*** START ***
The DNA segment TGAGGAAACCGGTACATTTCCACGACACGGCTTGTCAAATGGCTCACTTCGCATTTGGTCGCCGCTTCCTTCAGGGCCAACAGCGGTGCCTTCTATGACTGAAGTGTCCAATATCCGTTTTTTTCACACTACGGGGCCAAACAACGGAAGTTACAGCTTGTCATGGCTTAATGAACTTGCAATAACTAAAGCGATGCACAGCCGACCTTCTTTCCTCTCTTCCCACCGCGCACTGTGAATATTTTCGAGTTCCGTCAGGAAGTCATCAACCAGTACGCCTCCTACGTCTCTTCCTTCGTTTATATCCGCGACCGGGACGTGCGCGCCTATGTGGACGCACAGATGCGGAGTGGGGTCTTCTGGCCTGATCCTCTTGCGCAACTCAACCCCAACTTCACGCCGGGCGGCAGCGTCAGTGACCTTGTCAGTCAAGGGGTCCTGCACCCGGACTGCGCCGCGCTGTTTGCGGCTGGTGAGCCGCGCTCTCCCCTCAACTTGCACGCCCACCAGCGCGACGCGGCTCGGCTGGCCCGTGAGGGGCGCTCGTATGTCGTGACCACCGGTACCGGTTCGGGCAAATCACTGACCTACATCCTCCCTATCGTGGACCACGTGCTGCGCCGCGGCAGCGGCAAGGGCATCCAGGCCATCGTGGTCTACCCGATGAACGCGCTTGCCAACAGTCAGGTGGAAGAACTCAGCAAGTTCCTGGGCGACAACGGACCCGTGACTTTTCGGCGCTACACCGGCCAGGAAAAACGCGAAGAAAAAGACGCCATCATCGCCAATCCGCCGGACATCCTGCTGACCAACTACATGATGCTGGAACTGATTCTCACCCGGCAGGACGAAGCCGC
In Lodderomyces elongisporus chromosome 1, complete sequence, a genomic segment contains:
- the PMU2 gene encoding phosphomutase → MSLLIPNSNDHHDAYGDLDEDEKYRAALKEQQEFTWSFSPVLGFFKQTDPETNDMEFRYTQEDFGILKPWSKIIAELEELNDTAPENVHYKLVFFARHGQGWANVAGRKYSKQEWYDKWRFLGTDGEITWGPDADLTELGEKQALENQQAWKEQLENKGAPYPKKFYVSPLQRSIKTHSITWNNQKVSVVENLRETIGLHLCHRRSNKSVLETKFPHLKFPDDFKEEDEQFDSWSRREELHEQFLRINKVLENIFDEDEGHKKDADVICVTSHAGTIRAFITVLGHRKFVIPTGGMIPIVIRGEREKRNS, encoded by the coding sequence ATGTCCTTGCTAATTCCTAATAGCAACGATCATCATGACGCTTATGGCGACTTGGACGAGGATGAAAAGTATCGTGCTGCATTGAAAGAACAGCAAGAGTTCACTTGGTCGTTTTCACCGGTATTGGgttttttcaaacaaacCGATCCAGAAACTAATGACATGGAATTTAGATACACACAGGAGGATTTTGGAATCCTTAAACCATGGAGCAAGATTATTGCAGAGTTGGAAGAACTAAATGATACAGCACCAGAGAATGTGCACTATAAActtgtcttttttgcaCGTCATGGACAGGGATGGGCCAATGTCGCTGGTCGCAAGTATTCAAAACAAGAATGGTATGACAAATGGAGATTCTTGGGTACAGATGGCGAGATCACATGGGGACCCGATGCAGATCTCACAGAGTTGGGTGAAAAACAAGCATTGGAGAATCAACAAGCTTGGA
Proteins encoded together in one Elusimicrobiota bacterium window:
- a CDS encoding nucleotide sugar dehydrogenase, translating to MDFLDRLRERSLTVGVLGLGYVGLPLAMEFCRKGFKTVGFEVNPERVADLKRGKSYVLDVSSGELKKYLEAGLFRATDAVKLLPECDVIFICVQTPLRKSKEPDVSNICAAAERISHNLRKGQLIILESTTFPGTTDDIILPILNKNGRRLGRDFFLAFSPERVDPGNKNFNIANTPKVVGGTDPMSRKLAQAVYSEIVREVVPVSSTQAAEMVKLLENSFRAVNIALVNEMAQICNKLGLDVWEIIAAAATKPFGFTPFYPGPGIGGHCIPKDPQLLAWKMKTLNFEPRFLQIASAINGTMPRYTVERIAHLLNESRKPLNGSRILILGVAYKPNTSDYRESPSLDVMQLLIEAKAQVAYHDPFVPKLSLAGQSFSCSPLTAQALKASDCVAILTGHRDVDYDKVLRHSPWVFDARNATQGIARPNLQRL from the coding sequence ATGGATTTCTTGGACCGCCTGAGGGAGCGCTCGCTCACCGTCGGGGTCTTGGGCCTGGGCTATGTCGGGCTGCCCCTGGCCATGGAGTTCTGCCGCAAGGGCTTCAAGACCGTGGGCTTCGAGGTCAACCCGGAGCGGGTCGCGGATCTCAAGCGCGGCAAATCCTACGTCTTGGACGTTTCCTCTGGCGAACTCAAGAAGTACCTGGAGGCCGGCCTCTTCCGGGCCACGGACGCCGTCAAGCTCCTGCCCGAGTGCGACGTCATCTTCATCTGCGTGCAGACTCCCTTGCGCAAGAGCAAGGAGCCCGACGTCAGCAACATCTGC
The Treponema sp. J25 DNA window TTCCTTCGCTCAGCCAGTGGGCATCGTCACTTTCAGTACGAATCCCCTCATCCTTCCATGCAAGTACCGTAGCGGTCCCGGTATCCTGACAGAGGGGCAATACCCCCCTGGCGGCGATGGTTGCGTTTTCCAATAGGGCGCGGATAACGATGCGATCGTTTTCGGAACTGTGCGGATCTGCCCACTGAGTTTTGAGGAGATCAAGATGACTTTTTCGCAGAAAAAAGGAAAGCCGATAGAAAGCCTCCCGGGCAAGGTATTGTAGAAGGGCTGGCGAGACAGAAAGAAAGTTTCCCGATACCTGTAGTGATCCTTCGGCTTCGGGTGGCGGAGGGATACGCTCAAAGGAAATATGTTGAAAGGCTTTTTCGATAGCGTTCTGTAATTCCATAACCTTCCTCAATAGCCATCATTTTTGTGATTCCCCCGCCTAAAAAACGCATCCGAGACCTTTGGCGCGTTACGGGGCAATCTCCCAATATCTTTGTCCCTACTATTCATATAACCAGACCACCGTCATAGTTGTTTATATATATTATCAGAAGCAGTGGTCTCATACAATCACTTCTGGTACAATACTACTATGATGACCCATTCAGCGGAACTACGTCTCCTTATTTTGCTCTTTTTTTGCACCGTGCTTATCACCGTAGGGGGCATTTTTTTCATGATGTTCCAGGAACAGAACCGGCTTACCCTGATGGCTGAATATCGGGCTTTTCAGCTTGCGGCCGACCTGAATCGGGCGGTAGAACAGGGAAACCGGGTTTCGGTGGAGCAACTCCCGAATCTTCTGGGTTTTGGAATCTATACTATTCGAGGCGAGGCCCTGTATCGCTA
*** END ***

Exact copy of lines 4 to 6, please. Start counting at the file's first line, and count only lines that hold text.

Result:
Proteins encoded together in one Elusimicrobiota bacterium window:
- a CDS encoding nucleotide sugar dehydrogenase, translating to MDFLDRLRERSLTVGVLGLGYVGLPLAMEFCRKGFKTVGFEVNPERVADLKRGKSYVLDVSSGELKKYLEAGLFRATDAVKLLPECDVIFICVQTPLRKSKEPDVSNICAAAERISHNLRKGQLIILESTTFPGTTDDIILPILNKNGRRLGRDFFLAFSPERVDPGNKNFNIANTPKVVGGTDPMSRKLAQAVYSEIVREVVPVSSTQAAEMVKLLENSFRAVNIALVNEMAQICNKLGLDVWEIIAAAATKPFGFTPFYPGPGIGGHCIPKDPQLLAWKMKTLNFEPRFLQIASAINGTMPRYTVERIAHLLNESRKPLNGSRILILGVAYKPNTSDYRESPSLDVMQLLIEAKAQVAYHDPFVPKLSLAGQSFSCSPLTAQALKASDCVAILTGHRDVDYDKVLRHSPWVFDARNATQGIARPNLQRL from the coding sequence ATGGATTTCTTGGACCGCCTGAGGGAGCGCTCGCTCACCGTCGGGGTCTTGGGCCTGGGCTATGTCGGGCTGCCCCTGGCCATGGAGTTCTGCCGCAAGGGCTTCAAGACCGTGGGCTTCGAGGTCAACCCGGAGCGGGTCGCGGATCTCAAGCGCGGCAAATCCTACGTCTTGGACGTTTCCTCTGGCGAACTCAAGAAGTACCTGGAGGCCGGCCTCTTCCGGGCCACGGACGCCGTCAAGCTCCTGCCCGAGTGCGACGTCATCTTCATCTGCGTGCAGACTCCCTTGCGCAAGAGCAAGGAGCCCGACGTCAGCAACATCTGC
The Treponema sp. J25 DNA window TTCCTTCGCTCAGCCAGTGGGCATCGTCACTTTCAGTACGAATCCCCTCATCCTTCCATGCAAGTACCGTAGCGGTCCCGGTATCCTGACAGAGGGGCAATACCCCCCTGGCGGCGATGGTTGCGTTTTCCAATAGGGCGCGGATAACGATGCGATCGTTTTCGGAACTGTGCGGATCTGCCCACTGAGTTTTGAGGAGATCAAGATGACTTTTTCGCAGAAAAAAGGAAAGCCGATAGAAAGCCTCCCGGGCAAGGTATTGTAGAAGGGCTGGCGAGACAGAAAGAAAGTTTCCCGATACCTGTAGTGATCCTTCGGCTTCGGGTGGCGGAGGGATACGCTCAAAGGAAATATGTTGAAAGGCTTTTTCGATAGCGTTCTGTAATTCCATAACCTTCCTCAATAGCCATCATTTTTGTGATTCCCCCGCCTAAAAAACGCATCCGAGACCTTTGGCGCGTTACGGGGCAATCTCCCAATATCTTTGTCCCTACTATTCATATAACCAGACCACCGTCATAGTTGTTTATATATATTATCAGAAGCAGTGGTCTCATACAATCACTTCTGGTACAATACTACTATGATGACCCATTCAGCGGAACTACGTCTCCTTATTTTGCTCTTTTTTTGCACCGTGCTTATCACCGTAGGGGGCATTTTTTTCATGATGTTCCAGGAACAGAACCGGCTTACCCTGATGGCTGAATATCGGGCTTTTCAGCTTGCGGCCGACCTGAATCGGGCGGTAGAACAGGGAAACCGGGTTTCGGTGGAGCAACTCCCGAATCTTCTGGGTTTTGGAATCTATACTATTCGAGGCGAGGCCCTGTATCGCTA